The hinges are coming loose, the rusty bolts are rattling and the door that for more than four decades has separated Detroit from the coveted Stanley Cup is about to shatter into a million pieces. The Red Wings earned their third victory of this championship series Thursday night with a force that could burst a dam, a defense that could hold back time, and a speedy confidence that bordered on destiny. So mighty was their domination of the dazed and confused Philadelphia Flyers that the Wings scored their goals as if chosen from an assortment pack:

Steve Yzerman on a classic slap shot. Bang! Red light! Sergei Fedorov on a steal and a shot. Bang! Red light! Martin Lapointe on a perfect feed. Red light! Fedorov again on a rebound. Red light! Brendan Shanahan — perhaps tired of the conventional methods — standing behind the net, ricocheting the puck off the Flyers goaltender.

Red lights, all night long. Heck, even the goaltender, Mike Vernon, got an assist. The goaltender?

The door comes tumbling down.

This championship series, which had been overanalyzed early on, had now better squeeze in all the analysis it can, for it may only have one game left. The Wings, in winning Game 3, 6-1, Thursday night, have not only remained perfect against the Flyers, scored 14 goals in this series, and rattled the very rafters of Joe Louis Arena, they have also performed a sweet act of alchemy:

They’ve turned “if” into “when.”

The door comes tumbling down.

“Have you ever been around a team this focused?” someone asked Doug Brown after the Game 3 victory.

“And let’s hope it stays that way,” Brown deadpanned.

Now, that’s focus. It was everywhere Thursday night. Perhaps, it was foretold in the pregame introductions. The wild and raucous sellout Detroit crowd, witnessing the first Stanley Cup finals victory in this city in 33 years, chose a higher road than Flyers fans — who yelled “SUCKS!” whenever Wings players were introduced in Philly. Instead, Detroiters chanted “LETS GO WINGS!” over every Flyers name. The effect rendered Philadelphia a team that really didn’t matter.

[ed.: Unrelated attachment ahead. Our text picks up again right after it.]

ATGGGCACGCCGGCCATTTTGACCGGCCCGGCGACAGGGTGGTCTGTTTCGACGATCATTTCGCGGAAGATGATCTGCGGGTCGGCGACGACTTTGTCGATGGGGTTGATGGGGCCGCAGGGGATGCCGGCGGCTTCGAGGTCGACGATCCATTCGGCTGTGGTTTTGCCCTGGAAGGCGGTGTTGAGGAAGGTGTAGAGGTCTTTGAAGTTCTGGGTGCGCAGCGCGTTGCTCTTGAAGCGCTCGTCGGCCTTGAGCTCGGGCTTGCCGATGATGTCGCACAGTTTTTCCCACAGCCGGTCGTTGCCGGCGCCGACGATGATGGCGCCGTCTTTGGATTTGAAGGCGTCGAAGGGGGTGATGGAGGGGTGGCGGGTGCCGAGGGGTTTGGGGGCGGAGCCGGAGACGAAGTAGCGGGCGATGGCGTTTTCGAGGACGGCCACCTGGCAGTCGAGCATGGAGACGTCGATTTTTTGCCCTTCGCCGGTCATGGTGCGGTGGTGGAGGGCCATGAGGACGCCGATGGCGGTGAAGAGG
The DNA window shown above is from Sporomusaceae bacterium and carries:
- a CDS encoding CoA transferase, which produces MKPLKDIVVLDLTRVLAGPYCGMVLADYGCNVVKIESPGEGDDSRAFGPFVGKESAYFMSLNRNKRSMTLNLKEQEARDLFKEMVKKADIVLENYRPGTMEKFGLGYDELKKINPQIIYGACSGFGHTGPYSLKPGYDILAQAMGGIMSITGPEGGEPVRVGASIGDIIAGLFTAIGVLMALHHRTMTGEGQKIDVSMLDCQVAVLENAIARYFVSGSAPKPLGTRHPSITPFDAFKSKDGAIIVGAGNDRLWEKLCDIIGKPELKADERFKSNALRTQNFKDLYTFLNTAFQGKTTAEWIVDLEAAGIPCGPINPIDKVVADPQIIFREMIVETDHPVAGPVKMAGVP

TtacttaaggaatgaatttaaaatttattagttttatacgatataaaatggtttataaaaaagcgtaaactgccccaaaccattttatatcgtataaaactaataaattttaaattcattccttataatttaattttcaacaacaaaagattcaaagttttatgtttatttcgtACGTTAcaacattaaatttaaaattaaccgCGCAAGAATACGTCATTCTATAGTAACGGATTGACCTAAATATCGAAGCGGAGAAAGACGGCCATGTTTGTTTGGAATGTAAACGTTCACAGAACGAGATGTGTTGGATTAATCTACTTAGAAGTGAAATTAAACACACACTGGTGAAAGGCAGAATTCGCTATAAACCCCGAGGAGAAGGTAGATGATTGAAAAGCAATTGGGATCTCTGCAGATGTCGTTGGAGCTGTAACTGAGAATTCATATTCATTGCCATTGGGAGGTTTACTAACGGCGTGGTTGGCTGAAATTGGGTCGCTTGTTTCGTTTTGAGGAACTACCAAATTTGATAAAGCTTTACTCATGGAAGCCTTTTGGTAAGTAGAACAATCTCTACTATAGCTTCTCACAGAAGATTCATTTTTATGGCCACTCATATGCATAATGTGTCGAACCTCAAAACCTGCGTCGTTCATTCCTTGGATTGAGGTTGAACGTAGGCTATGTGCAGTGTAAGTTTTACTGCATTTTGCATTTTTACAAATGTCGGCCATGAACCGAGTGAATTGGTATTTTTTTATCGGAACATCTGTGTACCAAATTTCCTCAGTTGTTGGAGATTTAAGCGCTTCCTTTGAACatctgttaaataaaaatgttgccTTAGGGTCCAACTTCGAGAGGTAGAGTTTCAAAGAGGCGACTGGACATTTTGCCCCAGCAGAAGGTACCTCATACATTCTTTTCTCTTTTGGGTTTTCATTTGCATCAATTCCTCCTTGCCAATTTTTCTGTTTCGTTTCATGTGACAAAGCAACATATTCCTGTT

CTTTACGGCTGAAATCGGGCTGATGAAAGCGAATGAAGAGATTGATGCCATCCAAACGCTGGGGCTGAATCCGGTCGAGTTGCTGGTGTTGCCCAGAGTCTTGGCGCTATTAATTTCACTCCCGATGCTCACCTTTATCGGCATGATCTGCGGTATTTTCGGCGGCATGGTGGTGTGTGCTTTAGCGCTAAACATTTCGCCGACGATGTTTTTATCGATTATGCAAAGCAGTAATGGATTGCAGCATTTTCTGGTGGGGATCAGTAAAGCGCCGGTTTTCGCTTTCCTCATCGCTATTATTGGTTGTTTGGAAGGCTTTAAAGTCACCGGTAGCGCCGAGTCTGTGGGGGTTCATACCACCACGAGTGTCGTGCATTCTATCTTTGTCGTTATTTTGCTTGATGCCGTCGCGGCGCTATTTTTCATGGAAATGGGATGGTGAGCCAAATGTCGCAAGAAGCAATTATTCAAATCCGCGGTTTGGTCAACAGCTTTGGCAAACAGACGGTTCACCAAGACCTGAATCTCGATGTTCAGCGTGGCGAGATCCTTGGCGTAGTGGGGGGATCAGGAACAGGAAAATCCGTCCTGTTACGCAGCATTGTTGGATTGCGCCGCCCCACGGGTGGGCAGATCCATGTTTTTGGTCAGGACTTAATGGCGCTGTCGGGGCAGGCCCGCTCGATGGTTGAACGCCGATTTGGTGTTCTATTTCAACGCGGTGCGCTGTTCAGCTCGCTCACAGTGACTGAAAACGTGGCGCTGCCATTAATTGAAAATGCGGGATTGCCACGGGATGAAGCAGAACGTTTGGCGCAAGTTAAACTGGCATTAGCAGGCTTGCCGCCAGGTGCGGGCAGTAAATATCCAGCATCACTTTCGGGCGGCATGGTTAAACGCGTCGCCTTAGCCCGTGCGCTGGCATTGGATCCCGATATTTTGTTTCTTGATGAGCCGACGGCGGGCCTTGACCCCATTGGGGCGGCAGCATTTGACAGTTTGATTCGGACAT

And the Flyers certainly played that way. I don’t know what happened to all that Philly muscle, but the Flyers should get a refund from their Nautilus clubs. Eric Lindros? Where? John LeClair? Where? This is not a battle anymore, it’s a coronation. All that’s missing is the crown and the throne.

“We’re not thinking about what one more win will do for the city, or for us or for anything else,” Shanahan said. “We’re just thinking of one more win.”

Isn’t that the perfect attitude? Instead of taking a breath Thursday night, the Wings were like a well-prepared student taking his driving test. Speed? Check. Defense? Check. Goaltending? Check. Power play? Check. Penalty-killing? Ha! At one point, the Wings played nearly a minute and a half with a two-man disadvantage. You know how many goals Philly scored? Zero. You know how many shots Philly got off? Zero.

Check, check, check. The Wings are doing everything a championship team is supposed to do, and their superstars are scoring goals in bunches. Yzerman, Fedorov, Shanahan. Even Lapointe had two. Remember when the problem with this team was finding someone who would put the biscuit in the basket?

Now they have to get in line.

Sergei’s night of nights

You could spend all morning talking about the stellar efforts of the Wings. But a special word here for Fedorov, who scored his first goal of the night on a stolen puck, a sprint and a shot right through a flailing Ron Hextall. It was vintage Sergei, done by himself, with opposing players gasping for air and reading his number from behind.

His second score was another perfect position. Slava Kozlov moved in on Hextall, closer, closer, untouched, then fired a breathing-distance shot. It ricocheted off the goalie’s stick, came out top to Fedorov, who rifled it past him for the big red light.